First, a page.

For more than 5 years I defined myself as agoraphobic, from now on I’m a recovering agoraphobic, I’m in the healing process, I’ll have setbacks, I’ll have good days and I’ll bad days, but I don’t want to define myself as an illness, yes, I do have an illness but I’m not my illness, I’m recovering from it, it will take time, effort and lot of struggle, because it’s an everyday struggle, every situation is a struggle, but I’m willing to experience the discomfort in order to recover.
Do not define yourself by fear.
Durante más de 5 años me he definido a mí misma como agorafobica (a diferencia de lo que la mayoría de la gente piensa, agorafobia no es miedo a los espacios abiertos, es el miedo al miedo, que nace por haber experimentado ataques de pánico muy fuertes), a partir de ahora soy una agorafobica en proceso de curación, me estoy recuperando, tendré recaídas, tendré días buenos y tendré días malos, pero no quiero definirme a mí misma como una enfermedad, sí, tengo una enfermedad pero no soy mi enfermedad, me estoy recuperando, me llevará tiempo, esfuerzo y lucha, cada día es un esfuerzo, cada situación es un esfuerzo, pero esoty dispuesta a encontrarme mal y pasarlo mal para poder recuperarme.
No te definas por el miedo.
Comparison does not and never will reveal truth. By comparing things, you are reducing them to something that can be compared.
For example, comparing two cars. You reduce those vehicles to their miles per gallon, interior/exterior design, engine capabilities, and so on. People choose different cars for different reasons, depending on what they are looking for. Therefore the comparison of cars isn’t to actually determine which car is objectively “better” but rather which best suits your needs.
However, what about someone who really loves cars? They might argue that a vehicle is more than the sum of its parts. Sometimes driving a shitty pickup down a country road can be more beautiful than cruising through town in a mercedes. A car lover may recognize that vehicles have personalities and qualitative traits subjective to the experiencer.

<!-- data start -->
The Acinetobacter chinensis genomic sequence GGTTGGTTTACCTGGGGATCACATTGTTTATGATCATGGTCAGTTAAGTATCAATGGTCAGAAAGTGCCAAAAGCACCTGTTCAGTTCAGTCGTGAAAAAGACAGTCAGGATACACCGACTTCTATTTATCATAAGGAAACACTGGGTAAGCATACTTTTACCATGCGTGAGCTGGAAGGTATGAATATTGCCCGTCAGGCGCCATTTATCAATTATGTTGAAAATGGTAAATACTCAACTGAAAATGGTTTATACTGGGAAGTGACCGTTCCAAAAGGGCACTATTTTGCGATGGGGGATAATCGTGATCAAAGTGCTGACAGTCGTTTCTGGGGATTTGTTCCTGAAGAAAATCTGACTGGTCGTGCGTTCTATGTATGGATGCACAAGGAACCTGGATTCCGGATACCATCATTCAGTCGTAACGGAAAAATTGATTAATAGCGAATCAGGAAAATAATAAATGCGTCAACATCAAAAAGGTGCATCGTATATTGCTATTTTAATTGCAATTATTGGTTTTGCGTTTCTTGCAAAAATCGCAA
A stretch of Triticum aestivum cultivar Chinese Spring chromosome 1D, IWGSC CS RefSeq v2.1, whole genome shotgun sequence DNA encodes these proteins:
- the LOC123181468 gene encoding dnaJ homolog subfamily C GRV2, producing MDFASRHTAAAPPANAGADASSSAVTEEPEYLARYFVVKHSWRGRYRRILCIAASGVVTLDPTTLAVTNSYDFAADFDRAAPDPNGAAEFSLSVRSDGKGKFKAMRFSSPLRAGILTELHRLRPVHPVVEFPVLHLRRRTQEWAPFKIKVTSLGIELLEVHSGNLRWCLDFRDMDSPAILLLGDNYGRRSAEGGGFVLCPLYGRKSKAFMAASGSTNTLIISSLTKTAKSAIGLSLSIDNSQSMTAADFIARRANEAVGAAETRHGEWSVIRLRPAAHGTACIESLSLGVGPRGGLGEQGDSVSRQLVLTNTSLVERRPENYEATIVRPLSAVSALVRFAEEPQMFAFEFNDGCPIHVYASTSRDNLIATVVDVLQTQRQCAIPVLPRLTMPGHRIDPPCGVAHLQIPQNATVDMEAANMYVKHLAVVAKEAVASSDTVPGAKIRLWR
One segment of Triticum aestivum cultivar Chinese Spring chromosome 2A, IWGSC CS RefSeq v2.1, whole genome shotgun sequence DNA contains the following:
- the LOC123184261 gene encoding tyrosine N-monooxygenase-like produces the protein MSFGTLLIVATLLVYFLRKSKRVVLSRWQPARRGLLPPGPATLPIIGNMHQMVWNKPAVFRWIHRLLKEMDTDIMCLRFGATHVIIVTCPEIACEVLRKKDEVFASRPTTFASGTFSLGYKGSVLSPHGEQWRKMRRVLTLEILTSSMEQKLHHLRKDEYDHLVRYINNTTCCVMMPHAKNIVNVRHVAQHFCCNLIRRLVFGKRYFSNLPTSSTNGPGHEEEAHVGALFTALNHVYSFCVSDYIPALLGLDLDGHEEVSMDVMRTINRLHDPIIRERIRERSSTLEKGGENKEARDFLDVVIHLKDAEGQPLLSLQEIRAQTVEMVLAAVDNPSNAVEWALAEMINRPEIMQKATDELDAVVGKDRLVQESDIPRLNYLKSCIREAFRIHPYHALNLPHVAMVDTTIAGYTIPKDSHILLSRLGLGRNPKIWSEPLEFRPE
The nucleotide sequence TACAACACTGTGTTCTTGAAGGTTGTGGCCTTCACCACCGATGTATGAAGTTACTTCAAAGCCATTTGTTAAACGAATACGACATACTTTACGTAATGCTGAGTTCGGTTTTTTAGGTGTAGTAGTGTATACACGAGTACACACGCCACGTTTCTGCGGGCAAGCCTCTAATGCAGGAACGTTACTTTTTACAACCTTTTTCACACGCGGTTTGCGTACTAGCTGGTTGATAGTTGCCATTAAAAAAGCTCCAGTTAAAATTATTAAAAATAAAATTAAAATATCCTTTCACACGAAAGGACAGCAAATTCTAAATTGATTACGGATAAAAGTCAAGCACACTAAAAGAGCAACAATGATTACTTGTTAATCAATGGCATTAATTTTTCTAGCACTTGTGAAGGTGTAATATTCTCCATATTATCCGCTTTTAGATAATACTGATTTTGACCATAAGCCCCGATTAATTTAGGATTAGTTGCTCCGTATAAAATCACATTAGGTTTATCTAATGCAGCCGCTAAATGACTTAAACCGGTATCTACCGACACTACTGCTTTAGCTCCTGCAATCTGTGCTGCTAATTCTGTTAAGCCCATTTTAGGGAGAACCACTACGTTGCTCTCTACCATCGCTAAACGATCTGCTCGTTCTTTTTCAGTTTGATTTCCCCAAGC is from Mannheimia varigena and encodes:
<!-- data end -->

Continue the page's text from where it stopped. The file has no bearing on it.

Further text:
And that’s just talking about inanimate objects. What about living beings?
When you compare yourself to others, you are reducing yourself to societal/habitual definitions of success, intelligence, beauty, and so on. Not only that, but you are reducing the person to which you are comparing yourself as well. The whole act of such comparison takes the living phenomenon of humanness and turns it into some dead thing composed of various parts.
So to address the essence of your question, I see two important elements of which to be mindful:
1. Looking outside yourself in order to know who you are.
2. Using justifications for your own worth and existence.
These two conflicts are sadly common in this world, regardless of culture. I’ll address each briefly in turn.
1. “Who looks outside, dreams; who looks inside, awakes.” ~ Carl Jung
Who you are cannot be known or measured. Living beings are not simply computers meant to serve some sort of purpose or role. Sentient beings have a living presence, something no car or object can have.
To know everything about “yourself” but still not live in and from that conscious presence is to know nothing at all. But in knowing that living presence, which means consciously being that presence, there is nothing left to be known.
No comparison will ever reveal who you actually are, just some temporary and relative position in time and space. If someone’s prettier than you, wait fifty years and see if you still think so. Or wait a hundred years and gaze upon their corpse.
What do you want: To satisfy your mind’s insecurities in search of happiness or to cease seeking happiness on your insecurities’ terms?
2. You are here because the Earth wanted you here.
You are not here for your parents, not for this society, not for your peers, and not for any grand purpose which you must fulfill or be a failure.
In the light of the Sun’s selfless love, the Earth spontaneously creates, supports, and cycles living systems.
If you use looks to justify your existence and worth, then you will be limited to the lifetime of your looks in order to be happy. Bad hair days, aging, and the like will be permanently limiting factors on your happiness and sanity.
The same goes for intelligence, success, and whatever other qualities we may value. Everything that begins will also end. That doesn’t mean we shouldn’t bother starting things and seeing them through, playing the game of society. Rather, it means we need to be able to do so without looking to the game and its results to give us something we lack.
I strongly recommend the book The Power of Now by Eckhart Tolle. It will give you even more insights on these common misperceptions and conditioned habits while offering practical techniques of mindfulness to meet them.
Once you begin to value peace and happiness more than your reasons for being peaceful or happy, you will know freedom from the mind.
Namaste sis :) Much love